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Characterization of regulatory roles of SWI/SNF-type chromatin remodelling complexes in the control of development and hormonal, biotic and abiotic stress responses in Arabidopsis

Final Report Summary - SWI/SNF-CRCS (Characterization of regulatory roles of SWI/SNF-type chromatin remodelling complexes in the control of development and hormonal, biotic and abiotic stress responses in Arabidopsis)

In Eukaryotes, chromatin remodelling complexes (CRCs) of the SWI/SNF family are implicated in numerous regulatory processes including growth, differentiation and development. The increase of the number of genes encoding SNF2-type ATPase and SWI3-type SWI/SNF CRC subunits in Arabidopsis compared to animals, suggests that plant CRCs carry different combinations of these core components. During our previous yeast two-hybrid screens, we have identified potential auxiliary proteins of the Arabidopsis SWI/SNF CRCs. We subsequently confirmed their in vivo interactions with CRC core components using FRET or BiFC assays. Additionally, we found that mutations inactivating SWI3C and BRM genes cause similar phenotypic changes, prompting the conclusion that the BRM ATPase and ATSWI3C subunits occur in common SWI/SNF complexes.
The European- Reintegration grant was based on a focused multidisciplinary approach aiming at precise definition of the regulatory functions of SWI/SNF CRCs. Complementary tasks of the experimental work plan included: i) identification of primary regulatory targets of SWI/SNF CRCs using transcriptome analysis in combination with inducible knock-down of the SWI3 subunits; ii) mapping of SWI/SNF-binding domains in target genes using chromatin precipitation; iii) analysis of SWI/SNF regulated functions in stress and pathogen signaling pathways. The project was expected to provide novel insight into regulatory mechanisms by which distinct classes of SWI/SNF CRCs participate in control of physiological and developmental responses in Arabidopsis.
During Re-Integration Fellowship at the Institute of Biochemistry and Biophysics PAS in Warsaw, the fellow constructed and verified functionality of conditionally inducible mutants inactivating SWI3A and SWI3B genes (mutations in these genes are normally embryolethal). The completion of the project resulted in precise description of somatic phenotypes caused by conditionally induced mutations in SWI3A and SWI3B genes. During his Marie Curie ERG project, the fellow has also found that the above mutations resulted in phenotypic changes similar to those observed upon inactivation of genes involved in the control of cellular homeostasis.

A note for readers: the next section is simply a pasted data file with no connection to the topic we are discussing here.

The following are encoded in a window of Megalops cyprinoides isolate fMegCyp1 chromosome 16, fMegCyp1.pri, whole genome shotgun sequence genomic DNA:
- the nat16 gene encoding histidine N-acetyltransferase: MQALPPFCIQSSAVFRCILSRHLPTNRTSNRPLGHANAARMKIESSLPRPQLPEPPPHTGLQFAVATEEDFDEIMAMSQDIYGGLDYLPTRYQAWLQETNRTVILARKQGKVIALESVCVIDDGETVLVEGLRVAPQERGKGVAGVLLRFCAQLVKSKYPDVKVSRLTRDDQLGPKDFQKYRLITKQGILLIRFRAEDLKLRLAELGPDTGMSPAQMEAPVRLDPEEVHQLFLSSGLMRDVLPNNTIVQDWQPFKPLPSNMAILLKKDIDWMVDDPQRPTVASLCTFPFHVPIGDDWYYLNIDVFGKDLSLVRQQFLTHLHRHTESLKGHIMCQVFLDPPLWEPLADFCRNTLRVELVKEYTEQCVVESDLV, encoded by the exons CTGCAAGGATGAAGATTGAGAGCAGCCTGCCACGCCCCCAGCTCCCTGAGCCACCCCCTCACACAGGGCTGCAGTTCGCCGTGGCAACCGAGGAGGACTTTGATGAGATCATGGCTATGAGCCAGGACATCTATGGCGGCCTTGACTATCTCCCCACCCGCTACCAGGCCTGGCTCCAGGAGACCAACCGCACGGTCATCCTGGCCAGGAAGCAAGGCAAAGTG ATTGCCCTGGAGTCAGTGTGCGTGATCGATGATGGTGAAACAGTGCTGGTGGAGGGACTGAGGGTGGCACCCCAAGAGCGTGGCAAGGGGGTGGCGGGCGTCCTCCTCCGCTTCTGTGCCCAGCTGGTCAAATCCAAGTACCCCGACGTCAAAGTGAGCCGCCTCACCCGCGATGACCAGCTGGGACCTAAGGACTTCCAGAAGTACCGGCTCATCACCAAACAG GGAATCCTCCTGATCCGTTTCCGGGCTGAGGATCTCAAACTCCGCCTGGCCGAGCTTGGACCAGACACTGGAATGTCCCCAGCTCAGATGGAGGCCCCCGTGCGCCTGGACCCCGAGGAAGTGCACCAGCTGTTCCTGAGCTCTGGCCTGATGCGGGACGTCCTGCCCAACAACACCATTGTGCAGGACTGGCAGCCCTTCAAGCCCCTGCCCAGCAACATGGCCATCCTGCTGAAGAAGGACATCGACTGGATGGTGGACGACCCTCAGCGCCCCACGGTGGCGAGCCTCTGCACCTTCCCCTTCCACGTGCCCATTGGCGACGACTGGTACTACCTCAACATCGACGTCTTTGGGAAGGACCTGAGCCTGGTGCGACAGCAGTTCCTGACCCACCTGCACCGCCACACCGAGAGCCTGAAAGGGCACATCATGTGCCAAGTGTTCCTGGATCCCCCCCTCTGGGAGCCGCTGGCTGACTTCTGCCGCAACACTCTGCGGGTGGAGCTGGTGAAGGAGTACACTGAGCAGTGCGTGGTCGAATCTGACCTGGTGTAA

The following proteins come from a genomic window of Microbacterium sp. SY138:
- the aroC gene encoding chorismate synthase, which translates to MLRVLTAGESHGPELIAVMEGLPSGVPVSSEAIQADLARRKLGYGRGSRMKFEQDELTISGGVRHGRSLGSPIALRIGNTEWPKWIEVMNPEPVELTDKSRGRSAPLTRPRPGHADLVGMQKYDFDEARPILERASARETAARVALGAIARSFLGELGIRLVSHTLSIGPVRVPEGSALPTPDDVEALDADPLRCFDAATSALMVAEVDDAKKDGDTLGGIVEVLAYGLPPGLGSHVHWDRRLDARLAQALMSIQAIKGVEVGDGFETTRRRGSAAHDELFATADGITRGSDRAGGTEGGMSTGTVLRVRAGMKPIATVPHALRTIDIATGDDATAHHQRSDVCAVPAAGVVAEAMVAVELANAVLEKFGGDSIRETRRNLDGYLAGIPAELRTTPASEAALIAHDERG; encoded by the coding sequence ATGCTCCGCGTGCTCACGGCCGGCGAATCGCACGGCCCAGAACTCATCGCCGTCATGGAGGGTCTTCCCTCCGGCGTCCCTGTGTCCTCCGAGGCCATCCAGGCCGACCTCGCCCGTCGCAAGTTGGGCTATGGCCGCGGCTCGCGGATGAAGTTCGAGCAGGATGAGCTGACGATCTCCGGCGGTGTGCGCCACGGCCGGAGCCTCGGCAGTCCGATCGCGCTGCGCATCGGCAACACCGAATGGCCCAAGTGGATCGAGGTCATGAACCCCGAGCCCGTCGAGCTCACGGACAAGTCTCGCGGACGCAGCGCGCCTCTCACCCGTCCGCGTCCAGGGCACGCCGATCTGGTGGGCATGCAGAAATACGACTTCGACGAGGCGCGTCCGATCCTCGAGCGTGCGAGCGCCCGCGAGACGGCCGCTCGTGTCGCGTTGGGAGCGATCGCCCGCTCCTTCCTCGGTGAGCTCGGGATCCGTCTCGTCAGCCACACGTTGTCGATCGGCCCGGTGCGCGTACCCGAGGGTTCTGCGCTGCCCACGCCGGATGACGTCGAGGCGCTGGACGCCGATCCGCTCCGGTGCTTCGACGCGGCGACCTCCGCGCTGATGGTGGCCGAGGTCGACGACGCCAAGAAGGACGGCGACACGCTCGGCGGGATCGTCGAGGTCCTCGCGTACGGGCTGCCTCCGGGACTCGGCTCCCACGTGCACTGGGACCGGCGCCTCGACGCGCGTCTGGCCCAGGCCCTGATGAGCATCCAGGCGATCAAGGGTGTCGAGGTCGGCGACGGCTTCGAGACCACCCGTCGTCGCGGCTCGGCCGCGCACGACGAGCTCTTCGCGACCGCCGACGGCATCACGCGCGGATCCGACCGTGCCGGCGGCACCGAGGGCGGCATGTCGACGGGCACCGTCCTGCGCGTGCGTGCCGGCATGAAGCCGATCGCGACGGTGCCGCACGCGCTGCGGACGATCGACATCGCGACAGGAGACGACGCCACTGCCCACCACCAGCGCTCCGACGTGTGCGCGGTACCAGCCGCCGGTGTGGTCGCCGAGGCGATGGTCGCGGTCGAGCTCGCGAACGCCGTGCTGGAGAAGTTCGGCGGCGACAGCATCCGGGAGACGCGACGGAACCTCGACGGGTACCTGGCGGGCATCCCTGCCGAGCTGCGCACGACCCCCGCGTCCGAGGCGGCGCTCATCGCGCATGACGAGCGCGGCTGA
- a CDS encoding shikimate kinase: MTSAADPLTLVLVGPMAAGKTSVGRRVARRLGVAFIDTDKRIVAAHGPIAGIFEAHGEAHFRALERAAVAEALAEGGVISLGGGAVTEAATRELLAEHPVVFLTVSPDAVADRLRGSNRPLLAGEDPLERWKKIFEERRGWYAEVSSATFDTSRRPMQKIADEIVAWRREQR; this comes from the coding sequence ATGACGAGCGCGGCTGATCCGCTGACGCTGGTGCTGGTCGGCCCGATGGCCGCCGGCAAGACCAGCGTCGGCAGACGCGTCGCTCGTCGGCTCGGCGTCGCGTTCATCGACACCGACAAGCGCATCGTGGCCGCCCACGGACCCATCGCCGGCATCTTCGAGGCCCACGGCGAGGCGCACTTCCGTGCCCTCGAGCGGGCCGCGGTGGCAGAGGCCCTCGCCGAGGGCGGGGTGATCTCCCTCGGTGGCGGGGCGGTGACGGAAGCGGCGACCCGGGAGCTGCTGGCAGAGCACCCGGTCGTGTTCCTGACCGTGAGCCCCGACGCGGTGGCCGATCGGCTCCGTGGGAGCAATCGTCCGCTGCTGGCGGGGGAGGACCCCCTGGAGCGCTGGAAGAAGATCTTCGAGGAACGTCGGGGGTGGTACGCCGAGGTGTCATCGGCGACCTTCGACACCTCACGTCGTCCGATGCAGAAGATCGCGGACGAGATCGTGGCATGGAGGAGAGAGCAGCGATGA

During further studies the fellow identified SWI/SNF targeted domains in promoter regions of genes regulated in hormone-dependent manner. The extended investigation led to identification of novel SWI/SNF function in the GA biosynthesis and perception pathways. Further, the inactivation of SWI/SNF core subunits led to aberrations in biosynthesis of most of the major hormones indicative of SWI/SNF complex acting in hormonal crosstalk. These data were summarized in two publications: 1. Sarnowska EA, Rolicka AT, Bucior E, Cwiek P, Tohge T, Fernie AR, Jikumaru Y, Kamiya Y, Franzen R, Schmelzer E, Porri A, Sacharowski S, Gratkowska DM, Zugaj DL, Taff A, Zalewska A, Archacki R, Davis SJ, Coupland G, Koncz C, Jerzmanowski A, Sarnowski T.J. (2013) DELLA-Interacting SWI3C Core Subunit of Switch/Sucrose Nonfermenting Chromatin Remodeling Complex Modulates Gibberellin Responses and Hormonal Cross Talk in Arabidopsis. Plant Physiology163(1):305-17; and, 2. Archacki R, Buszewicz D, Sarnowski TJ, Sarnowska E, Rolicka AT, Tohge T, Fernie AR, Jikumaru Y, Kotlinski M, Iwanicka-Nowicka R, et al (2013) BRAHMA ATPase of the SWI/SNF chromatin remodeling complex acts as a positive regulator of gibberellin – mediated responses in Arabidopsis. PLoS ONE 8: e58588
During his Marie Curie ERG project, the fellow has strengthened collaborative research interactions between Laboratory Plant Molecular Biology at Institute of Biochemistry and Biophysics PAS, Poland and laboratories at Max-Planck Institute for Plant Breeding Research which resulted in the efficient transfer of knowledge to post-docs, Ph.D. and master’s students of the Polish Laboratory and initiated new collaboration with the Max-Planck Institute for Molecular Plant Physiology in Potsdam-Golm, Germany. The fellow organized several short scientific visits in Cologne of the Ph.D. students and post-docs from Warsaw that allowed them to get familiar with methods used in this Institute, which were subsequently successfully adopted in the Polish Laboratory. This collaboration will soon result in additional joined scientific publications and reports, which will be presented during international conferences and meetings. The Marie Curie ERG fellowship resulted in professional maturation and increase of the fellow’s scientific skills. He received complementary and multidirectional training in writing of scientific manuscripts, communication and constructing grant applications. During the ERG fellowship, the fellow has established his own nearly independent research team composed of post-docs, PhD and undergraduate students.
The ERG fellowship allowed the fellow to gain new scientific skills comparable to those that can be obtained upon completion of training in best universities and research institutes in Europe and USA, and allowed him to start the habilitation procedure.
Finally, the fellow has also benefited from excellent contacts established between IBB PAS and the Marie-Curie Memorial Cancer Center in Warsaw. This greatly increased his interdisciplinary scientific skills. During and after finishing of this fellowship the fellow has been and will continue to be employed in the tenure position in Laboratory of Plant Molecular Biology Polish Academy of Sciences, Pawinskiego 5A 02-106 Warsaw, Poland (E-mail address;